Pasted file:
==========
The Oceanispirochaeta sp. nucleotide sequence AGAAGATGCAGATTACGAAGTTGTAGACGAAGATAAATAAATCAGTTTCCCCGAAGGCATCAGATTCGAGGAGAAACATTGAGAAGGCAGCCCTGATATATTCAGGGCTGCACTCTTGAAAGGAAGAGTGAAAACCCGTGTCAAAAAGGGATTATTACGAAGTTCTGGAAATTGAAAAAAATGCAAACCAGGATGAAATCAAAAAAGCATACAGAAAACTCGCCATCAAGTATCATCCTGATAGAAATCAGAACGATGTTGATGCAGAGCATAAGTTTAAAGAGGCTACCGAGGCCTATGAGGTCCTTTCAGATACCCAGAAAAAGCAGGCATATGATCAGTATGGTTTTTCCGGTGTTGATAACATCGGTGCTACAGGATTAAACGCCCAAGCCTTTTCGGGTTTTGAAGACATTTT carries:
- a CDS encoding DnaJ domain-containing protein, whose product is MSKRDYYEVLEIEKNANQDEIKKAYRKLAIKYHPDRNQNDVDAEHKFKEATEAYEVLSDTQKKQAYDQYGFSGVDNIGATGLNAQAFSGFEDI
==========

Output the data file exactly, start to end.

The Oceanispirochaeta sp. nucleotide sequence AGAAGATGCAGATTACGAAGTTGTAGACGAAGATAAATAAATCAGTTTCCCCGAAGGCATCAGATTCGAGGAGAAACATTGAGAAGGCAGCCCTGATATATTCAGGGCTGCACTCTTGAAAGGAAGAGTGAAAACCCGTGTCAAAAAGGGATTATTACGAAGTTCTGGAAATTGAAAAAAATGCAAACCAGGATGAAATCAAAAAAGCATACAGAAAACTCGCCATCAAGTATCATCCTGATAGAAATCAGAACGATGTTGATGCAGAGCATAAGTTTAAAGAGGCTACCGAGGCCTATGAGGTCCTTTCAGATACCCAGAAAAAGCAGGCATATGATCAGTATGGTTTTTCCGGTGTTGATAACATCGGTGCTACAGGATTAAACGCCCAAGCCTTTTCGGGTTTTGAAGACATTTT carries:
- a CDS encoding DnaJ domain-containing protein, whose product is MSKRDYYEVLEIEKNANQDEIKKAYRKLAIKYHPDRNQNDVDAEHKFKEATEAYEVLSDTQKKQAYDQYGFSGVDNIGATGLNAQAFSGFEDI